Does the WashPost's Ruth Marcus even watch Fox News?

After reading her predictable, talking points-approved condemnation of the White House's push back against Fox News, my suspicion is that the Post columnist doesn't watch Fox News. And my guess is she's not alone among the growing army of Village pundits who have all stepped forward to uniformly announce that the White House is way off the mark in deciding to fact check Fox News.

In a way, Marcus is simply reinforcing the age-old Beltway truism: When Democrats criticize the press it's whiny and petty, but when Republicans do it, it's savvy and brash. (Just ask veterans of the Clinton administration.)

But more specifically, Marcus is commenting on a media landscape of which she is completely ignorant. For instance, she claims Fox News operates just like MSNBC did during the Bush years. MSNBC featured Bush bashers Rachel Maddow and Keith Olbermann, and today Fox News boasts Glenn Beck and Sean Hannity, so c'mon what's the big deal. I guess the big deal is I don't remember either Olbermann or Maddow comparing MSNBC employees to persecuted Jews during the Holocaust, which was the twisted comparison Beck recently made regarding the Fox News staff.

In other words, I don't recall Olbermann or Maddow going bat shit crazy on national television, scribbling away on a chalkboard as they fantasized about connecting George Bush to every conceivable strain of historical evil. And I don't remember either MSNBC host launching hateful and hollow witch hunts against semi-obscure administration officials, the way Hannity has latched onto the homophobic attacks against Kevin Jennings.

But guess what? The same elite pundits who are telling the White House is chill out over Fox News are the same elite pundits who for weeks have refused to acknowledge the hateful Jennings witch hunt. Which brings me back to my original question: Do journalists like Marcus even watch Fox News? Do they understand what its programming day now looks like? My guess is the answer is no, even though lots of them have taken it upon themselves to speak out as Fox News experts; to lecture the White House about how normal and mainstream the cable outlet is.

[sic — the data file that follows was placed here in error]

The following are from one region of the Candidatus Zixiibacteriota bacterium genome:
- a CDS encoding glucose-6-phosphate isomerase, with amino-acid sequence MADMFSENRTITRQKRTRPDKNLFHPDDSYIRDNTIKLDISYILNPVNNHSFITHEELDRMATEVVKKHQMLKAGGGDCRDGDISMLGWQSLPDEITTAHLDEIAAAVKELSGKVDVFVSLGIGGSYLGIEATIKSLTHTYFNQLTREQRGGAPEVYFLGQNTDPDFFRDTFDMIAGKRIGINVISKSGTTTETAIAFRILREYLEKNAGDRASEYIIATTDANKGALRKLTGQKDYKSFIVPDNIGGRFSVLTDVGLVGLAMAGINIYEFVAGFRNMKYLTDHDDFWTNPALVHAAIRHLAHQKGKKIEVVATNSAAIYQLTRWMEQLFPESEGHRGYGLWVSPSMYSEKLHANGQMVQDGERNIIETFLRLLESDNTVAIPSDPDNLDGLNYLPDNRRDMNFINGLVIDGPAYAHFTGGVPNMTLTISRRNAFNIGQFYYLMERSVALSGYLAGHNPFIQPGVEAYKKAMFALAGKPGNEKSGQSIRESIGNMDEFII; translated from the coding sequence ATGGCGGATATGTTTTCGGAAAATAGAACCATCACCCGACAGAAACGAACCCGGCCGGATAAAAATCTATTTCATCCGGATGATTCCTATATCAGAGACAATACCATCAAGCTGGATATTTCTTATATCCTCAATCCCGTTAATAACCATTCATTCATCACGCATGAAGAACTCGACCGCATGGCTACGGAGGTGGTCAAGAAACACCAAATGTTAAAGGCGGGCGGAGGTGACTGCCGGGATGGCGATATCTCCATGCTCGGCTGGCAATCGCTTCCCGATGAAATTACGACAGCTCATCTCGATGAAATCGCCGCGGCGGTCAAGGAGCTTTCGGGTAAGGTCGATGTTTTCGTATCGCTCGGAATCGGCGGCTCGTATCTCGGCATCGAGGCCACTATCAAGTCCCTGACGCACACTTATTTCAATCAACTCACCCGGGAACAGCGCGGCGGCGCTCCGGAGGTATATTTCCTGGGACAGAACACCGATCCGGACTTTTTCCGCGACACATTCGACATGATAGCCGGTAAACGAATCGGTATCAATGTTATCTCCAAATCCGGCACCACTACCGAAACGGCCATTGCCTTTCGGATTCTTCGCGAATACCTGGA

For Marcus' edification, here's a recent example of where the Fox News family broke from the standards of professional journalism and clearly pushed a falsehood.

Here's another, and another, and another, and another, and another, and another, and another, and another, and another, and another, and another, and another, and another, and another, and another, and another, and another, and another, and another, and another, and another, and another.

Yes, that list just covers a sampling from this October. And no, I don't recall MSNBC flooding its airwaves with provably false programming the way Fox News now does on a routine basis.

Can any serious journalist look at the kind of media malpractice record that Fox News has accumulated this year and really claim that it's not doing anything that's unusual or unique in the ranks of modern-day American journalism? Or that it's just like MSNBC, but from the right? Or that the White House should not be concerned about the nearly uninterrupted falsehoods unleashed in its direction?

Can any serious journalist look at that record and claim that it's the White House that ought to change its behavior? They can if they don't actually watch Fox News.